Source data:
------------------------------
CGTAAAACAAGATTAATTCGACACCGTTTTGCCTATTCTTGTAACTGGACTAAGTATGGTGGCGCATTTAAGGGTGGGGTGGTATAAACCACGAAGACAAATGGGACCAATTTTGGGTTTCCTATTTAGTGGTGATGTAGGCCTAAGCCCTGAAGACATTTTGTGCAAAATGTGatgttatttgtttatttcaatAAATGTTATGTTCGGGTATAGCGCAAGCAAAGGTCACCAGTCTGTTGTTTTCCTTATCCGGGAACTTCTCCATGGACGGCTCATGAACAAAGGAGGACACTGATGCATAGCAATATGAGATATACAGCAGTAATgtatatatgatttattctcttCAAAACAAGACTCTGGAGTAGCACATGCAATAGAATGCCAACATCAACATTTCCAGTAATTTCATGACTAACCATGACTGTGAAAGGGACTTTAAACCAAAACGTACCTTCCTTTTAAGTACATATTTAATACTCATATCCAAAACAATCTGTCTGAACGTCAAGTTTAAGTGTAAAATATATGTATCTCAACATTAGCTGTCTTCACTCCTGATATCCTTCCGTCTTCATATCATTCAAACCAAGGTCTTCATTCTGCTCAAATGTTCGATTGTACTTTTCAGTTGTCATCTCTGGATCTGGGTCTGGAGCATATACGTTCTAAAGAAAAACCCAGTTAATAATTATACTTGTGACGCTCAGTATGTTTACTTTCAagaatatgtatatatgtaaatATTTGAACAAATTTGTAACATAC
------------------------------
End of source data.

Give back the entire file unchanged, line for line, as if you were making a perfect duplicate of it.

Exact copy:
CGTAAAACAAGATTAATTCGACACCGTTTTGCCTATTCTTGTAACTGGACTAAGTATGGTGGCGCATTTAAGGGTGGGGTGGTATAAACCACGAAGACAAATGGGACCAATTTTGGGTTTCCTATTTAGTGGTGATGTAGGCCTAAGCCCTGAAGACATTTTGTGCAAAATGTGatgttatttgtttatttcaatAAATGTTATGTTCGGGTATAGCGCAAGCAAAGGTCACCAGTCTGTTGTTTTCCTTATCCGGGAACTTCTCCATGGACGGCTCATGAACAAAGGAGGACACTGATGCATAGCAATATGAGATATACAGCAGTAATgtatatatgatttattctcttCAAAACAAGACTCTGGAGTAGCACATGCAATAGAATGCCAACATCAACATTTCCAGTAATTTCATGACTAACCATGACTGTGAAAGGGACTTTAAACCAAAACGTACCTTCCTTTTAAGTACATATTTAATACTCATATCCAAAACAATCTGTCTGAACGTCAAGTTTAAGTGTAAAATATATGTATCTCAACATTAGCTGTCTTCACTCCTGATATCCTTCCGTCTTCATATCATTCAAACCAAGGTCTTCATTCTGCTCAAATGTTCGATTGTACTTTTCAGTTGTCATCTCTGGATCTGGGTCTGGAGCATATACGTTCTAAAGAAAAACCCAGTTAATAATTATACTTGTGACGCTCAGTATGTTTACTTTCAagaatatgtatatatgtaaatATTTGAACAAATTTGTAACATAC